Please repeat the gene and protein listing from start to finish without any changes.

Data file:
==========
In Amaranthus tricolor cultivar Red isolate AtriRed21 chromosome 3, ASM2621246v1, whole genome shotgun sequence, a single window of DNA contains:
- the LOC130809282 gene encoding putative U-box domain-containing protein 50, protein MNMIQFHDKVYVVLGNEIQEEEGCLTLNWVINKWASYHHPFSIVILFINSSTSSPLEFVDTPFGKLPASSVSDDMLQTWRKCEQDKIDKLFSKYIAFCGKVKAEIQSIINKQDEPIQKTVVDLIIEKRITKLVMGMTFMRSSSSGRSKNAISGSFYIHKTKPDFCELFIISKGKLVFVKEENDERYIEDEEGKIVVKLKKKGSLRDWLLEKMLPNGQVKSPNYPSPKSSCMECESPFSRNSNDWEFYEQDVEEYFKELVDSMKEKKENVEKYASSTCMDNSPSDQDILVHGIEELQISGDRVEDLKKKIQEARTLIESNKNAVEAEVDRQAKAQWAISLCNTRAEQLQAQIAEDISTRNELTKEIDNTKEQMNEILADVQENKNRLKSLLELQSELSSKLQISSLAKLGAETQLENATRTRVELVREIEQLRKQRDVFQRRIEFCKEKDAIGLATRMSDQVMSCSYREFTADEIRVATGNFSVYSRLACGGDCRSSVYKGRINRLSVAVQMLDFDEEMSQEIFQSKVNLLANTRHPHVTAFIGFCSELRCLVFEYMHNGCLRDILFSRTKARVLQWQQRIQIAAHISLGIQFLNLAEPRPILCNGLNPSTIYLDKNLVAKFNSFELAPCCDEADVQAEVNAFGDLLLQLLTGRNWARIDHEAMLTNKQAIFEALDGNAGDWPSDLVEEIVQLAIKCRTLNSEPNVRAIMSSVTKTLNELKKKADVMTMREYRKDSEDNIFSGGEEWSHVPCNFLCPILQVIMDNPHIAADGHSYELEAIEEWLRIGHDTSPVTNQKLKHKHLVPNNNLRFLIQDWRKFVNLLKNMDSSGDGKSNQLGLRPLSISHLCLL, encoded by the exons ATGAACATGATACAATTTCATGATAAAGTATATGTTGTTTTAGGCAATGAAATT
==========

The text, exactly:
In Amaranthus tricolor cultivar Red isolate AtriRed21 chromosome 3, ASM2621246v1, whole genome shotgun sequence, a single window of DNA contains:
- the LOC130809282 gene encoding putative U-box domain-containing protein 50, protein MNMIQFHDKVYVVLGNEIQEEEGCLTLNWVINKWASYHHPFSIVILFINSSTSSPLEFVDTPFGKLPASSVSDDMLQTWRKCEQDKIDKLFSKYIAFCGKVKAEIQSIINKQDEPIQKTVVDLIIEKRITKLVMGMTFMRSSSSGRSKNAISGSFYIHKTKPDFCELFIISKGKLVFVKEENDERYIEDEEGKIVVKLKKKGSLRDWLLEKMLPNGQVKSPNYPSPKSSCMECESPFSRNSNDWEFYEQDVEEYFKELVDSMKEKKENVEKYASSTCMDNSPSDQDILVHGIEELQISGDRVEDLKKKIQEARTLIESNKNAVEAEVDRQAKAQWAISLCNTRAEQLQAQIAEDISTRNELTKEIDNTKEQMNEILADVQENKNRLKSLLELQSELSSKLQISSLAKLGAETQLENATRTRVELVREIEQLRKQRDVFQRRIEFCKEKDAIGLATRMSDQVMSCSYREFTADEIRVATGNFSVYSRLACGGDCRSSVYKGRINRLSVAVQMLDFDEEMSQEIFQSKVNLLANTRHPHVTAFIGFCSELRCLVFEYMHNGCLRDILFSRTKARVLQWQQRIQIAAHISLGIQFLNLAEPRPILCNGLNPSTIYLDKNLVAKFNSFELAPCCDEADVQAEVNAFGDLLLQLLTGRNWARIDHEAMLTNKQAIFEALDGNAGDWPSDLVEEIVQLAIKCRTLNSEPNVRAIMSSVTKTLNELKKKADVMTMREYRKDSEDNIFSGGEEWSHVPCNFLCPILQVIMDNPHIAADGHSYELEAIEEWLRIGHDTSPVTNQKLKHKHLVPNNNLRFLIQDWRKFVNLLKNMDSSGDGKSNQLGLRPLSISHLCLL, encoded by the exons ATGAACATGATACAATTTCATGATAAAGTATATGTTGTTTTAGGCAATGAAATT